In Cunningham v Cunningham, released on July 13, 2010 by the Michigan Court of Appeals, [For Publication, Docket No 285541], the COA held that certain proceeds from a worker’s compensation award were marital and not separate property despite the fact that the injury occurred prior to the marriage.
The Cunninghams were married for 25 years. Prior to the marriage, Mr. Cunningham was injured. The litigation under the Workers Compensation Disability Act took about five years. During the marriage, he received a large sum during the marriage as a result of this work-related injury, which ultimately left him disabled and unable to work.
Mr. Cunningham used a large portion of this money to make a down payment on a house. All of the money was placed in a joint account with his wife. Ultimately, it was the commingling that resulted in a ruling by the COA that the down payment would not be considered his separate property.
Workers Comp benefits are awarded to compensate for lost wages, and worker's comp is the sole remedy for people injured on the job. Wages lost during the marriage are marital assets, while those pertaining to losses before or after marriage are separate assets.
In this case, the defendant was injured at work in 1976. Proceedings to obtain worker’s compensation benefits continued for many years, during which the parties married in 1982. The worker’s compensation claim was settled in 1987, and the settlement included a permanent award of monthly benefits and a lump sum payment of $150,000 to retroactively compensate for the period between the injury and the settlement.
The parties used $90,000 of the lump sum payment as part of the payment made to purchase a home. In 2007, the plaintiff commenced divorce proceedings, and at trial the defendant sought to be awarded the $90,000 he had paid toward the purchase of the home as his separate property. The trial court designated the $90,000 as the defendant’s asset, and the plaintiff appealed, arguing that the entire amount was a marital asset subject to division. However, the award had included amounts attributable to lost wages for five years of the parties’ marriage, and thus that portion of the worker’s compensation award should have been included in the marital estate.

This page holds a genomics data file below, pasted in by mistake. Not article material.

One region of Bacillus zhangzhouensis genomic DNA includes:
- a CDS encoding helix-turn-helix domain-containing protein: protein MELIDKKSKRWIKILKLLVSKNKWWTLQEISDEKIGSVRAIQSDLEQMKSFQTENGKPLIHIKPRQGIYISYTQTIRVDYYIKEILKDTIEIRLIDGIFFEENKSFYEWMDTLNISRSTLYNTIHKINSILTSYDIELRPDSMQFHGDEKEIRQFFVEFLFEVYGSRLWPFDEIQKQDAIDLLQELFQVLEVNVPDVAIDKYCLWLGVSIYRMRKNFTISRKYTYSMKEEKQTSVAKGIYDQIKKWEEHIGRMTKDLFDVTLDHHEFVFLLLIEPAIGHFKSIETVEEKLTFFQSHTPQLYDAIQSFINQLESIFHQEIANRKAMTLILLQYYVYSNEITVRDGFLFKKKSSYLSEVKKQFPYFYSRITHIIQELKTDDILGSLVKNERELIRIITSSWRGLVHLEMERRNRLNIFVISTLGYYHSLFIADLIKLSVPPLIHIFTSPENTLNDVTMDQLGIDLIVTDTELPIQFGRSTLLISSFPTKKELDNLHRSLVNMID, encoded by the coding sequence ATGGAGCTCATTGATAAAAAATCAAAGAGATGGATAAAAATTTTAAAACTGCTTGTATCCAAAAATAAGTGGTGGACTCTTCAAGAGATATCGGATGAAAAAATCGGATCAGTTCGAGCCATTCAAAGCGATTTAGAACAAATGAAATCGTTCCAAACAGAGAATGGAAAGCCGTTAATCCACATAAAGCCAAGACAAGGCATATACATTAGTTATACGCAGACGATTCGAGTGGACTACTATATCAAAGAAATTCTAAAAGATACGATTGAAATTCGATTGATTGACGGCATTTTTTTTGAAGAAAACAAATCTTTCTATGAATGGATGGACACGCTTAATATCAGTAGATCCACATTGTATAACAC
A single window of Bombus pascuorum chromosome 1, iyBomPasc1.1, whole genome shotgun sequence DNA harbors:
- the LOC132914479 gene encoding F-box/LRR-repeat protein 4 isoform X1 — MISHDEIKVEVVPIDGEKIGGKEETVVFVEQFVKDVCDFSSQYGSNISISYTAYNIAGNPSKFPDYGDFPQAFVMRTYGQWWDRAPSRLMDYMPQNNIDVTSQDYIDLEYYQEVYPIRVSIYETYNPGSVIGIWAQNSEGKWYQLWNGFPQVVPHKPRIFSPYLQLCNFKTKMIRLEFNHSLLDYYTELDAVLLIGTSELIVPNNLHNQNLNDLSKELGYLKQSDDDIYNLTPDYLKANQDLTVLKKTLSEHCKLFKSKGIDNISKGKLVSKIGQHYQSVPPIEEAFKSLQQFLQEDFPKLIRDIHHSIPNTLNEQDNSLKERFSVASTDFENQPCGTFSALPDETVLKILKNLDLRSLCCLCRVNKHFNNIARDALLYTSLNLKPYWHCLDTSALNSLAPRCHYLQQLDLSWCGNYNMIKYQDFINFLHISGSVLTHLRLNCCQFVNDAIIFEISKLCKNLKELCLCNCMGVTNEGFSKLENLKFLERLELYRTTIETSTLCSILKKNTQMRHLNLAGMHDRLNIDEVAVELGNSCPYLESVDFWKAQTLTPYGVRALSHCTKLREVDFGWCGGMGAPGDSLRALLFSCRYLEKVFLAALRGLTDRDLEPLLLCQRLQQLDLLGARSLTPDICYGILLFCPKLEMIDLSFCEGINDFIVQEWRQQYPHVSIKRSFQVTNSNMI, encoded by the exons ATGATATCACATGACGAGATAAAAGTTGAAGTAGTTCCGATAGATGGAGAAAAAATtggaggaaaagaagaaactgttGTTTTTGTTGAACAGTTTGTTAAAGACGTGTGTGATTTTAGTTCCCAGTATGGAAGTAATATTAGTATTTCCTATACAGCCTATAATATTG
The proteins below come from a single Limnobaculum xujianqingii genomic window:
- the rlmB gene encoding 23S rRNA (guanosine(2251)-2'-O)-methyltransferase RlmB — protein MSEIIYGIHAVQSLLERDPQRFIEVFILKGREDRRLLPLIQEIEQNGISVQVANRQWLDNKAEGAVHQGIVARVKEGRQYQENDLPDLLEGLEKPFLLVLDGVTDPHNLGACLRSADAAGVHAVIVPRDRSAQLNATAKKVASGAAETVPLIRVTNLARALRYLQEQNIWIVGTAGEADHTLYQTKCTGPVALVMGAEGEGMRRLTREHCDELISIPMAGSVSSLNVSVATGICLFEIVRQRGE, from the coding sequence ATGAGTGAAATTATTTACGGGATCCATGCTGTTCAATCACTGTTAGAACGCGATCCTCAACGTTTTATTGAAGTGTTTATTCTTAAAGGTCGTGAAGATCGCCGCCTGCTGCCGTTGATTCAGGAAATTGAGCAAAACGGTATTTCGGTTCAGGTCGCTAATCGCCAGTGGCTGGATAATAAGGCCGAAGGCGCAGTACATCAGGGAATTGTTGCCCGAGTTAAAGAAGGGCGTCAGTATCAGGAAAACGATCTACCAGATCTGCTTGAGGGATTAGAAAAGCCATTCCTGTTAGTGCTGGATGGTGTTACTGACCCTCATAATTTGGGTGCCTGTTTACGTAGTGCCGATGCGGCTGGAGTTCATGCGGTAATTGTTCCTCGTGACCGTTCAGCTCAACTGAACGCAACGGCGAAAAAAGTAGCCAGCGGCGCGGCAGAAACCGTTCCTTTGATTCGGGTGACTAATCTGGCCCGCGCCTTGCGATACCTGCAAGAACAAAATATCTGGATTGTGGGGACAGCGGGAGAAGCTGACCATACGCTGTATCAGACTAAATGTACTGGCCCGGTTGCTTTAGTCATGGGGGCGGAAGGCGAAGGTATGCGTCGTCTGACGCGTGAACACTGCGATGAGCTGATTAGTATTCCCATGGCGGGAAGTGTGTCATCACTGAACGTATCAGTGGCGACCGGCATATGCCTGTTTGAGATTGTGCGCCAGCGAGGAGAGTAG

The court of appeals held worker's compensation benefits for an injury occurring before the marriage but received during the marriage are considered marital property only to the extent they compensate for wages lost during the marriage.
Mr. Cunningham's treatment of the lump-sum award, however, was his downfall. While the pre-marriage portion of this retroactive award was initially his separate property, the COA held that trial court erred by excluding from the downpayment on a marital dwelling the $90,000 of the award he contributed to the down payment on the marital home. [They purchased the marital home in 1987, using $90,000 of the retroactive award, $25,000 in proceeds from the sale of their first home (purchased together when they married), and about $20,000 from plaintiff's pre-marital 401k.] This result was reached because Mr. Cunningham deposited all of the $150,000 into the parties' joint savings account. As a result of the parties' actions (the commingling) and course of conduct, said the COA, those funds lost any separate character they had.
There are some important takeaways:
1) People should not commingle their settlements from personal injury cases. In workers comp cases, all of the settlement will be for lost wages. Here, the COA held that a worker's compensation award received during the marriage is not necessarily marital property. Rather, "a benefit received during marriage is marital property only if it compensates for wages lost between the beginning and end of marriage." Any compensation benefits awarded for "periods before the marriage or after its dissolution are akin to a party's individual earnings and are to be considered separate property, as those earnings fall outside the beginning and end of the marriage." Thus, the portion of the retroactive award compensating defendant for wages lost before the marriage could potentially have been considered his separate property. However, he took no steps to maintain that portion of the award as his individual property where he deposited the funds in a joint account in which both parties deposited funds from their own earnings and commingled the $90,000 from the award with plaintiff's funds and proceeds from the sale of their first home.
2) In cases involving settlements for personal injuries that are not work related, the settlements should clearly spell out what part is for lost wages and what part is for pain and suffering, because the latter will be separate property belonging to the injured person. This is true for any kind of personal injury litigation except workers comp claims.
You may read Cunningham v Cunningham here.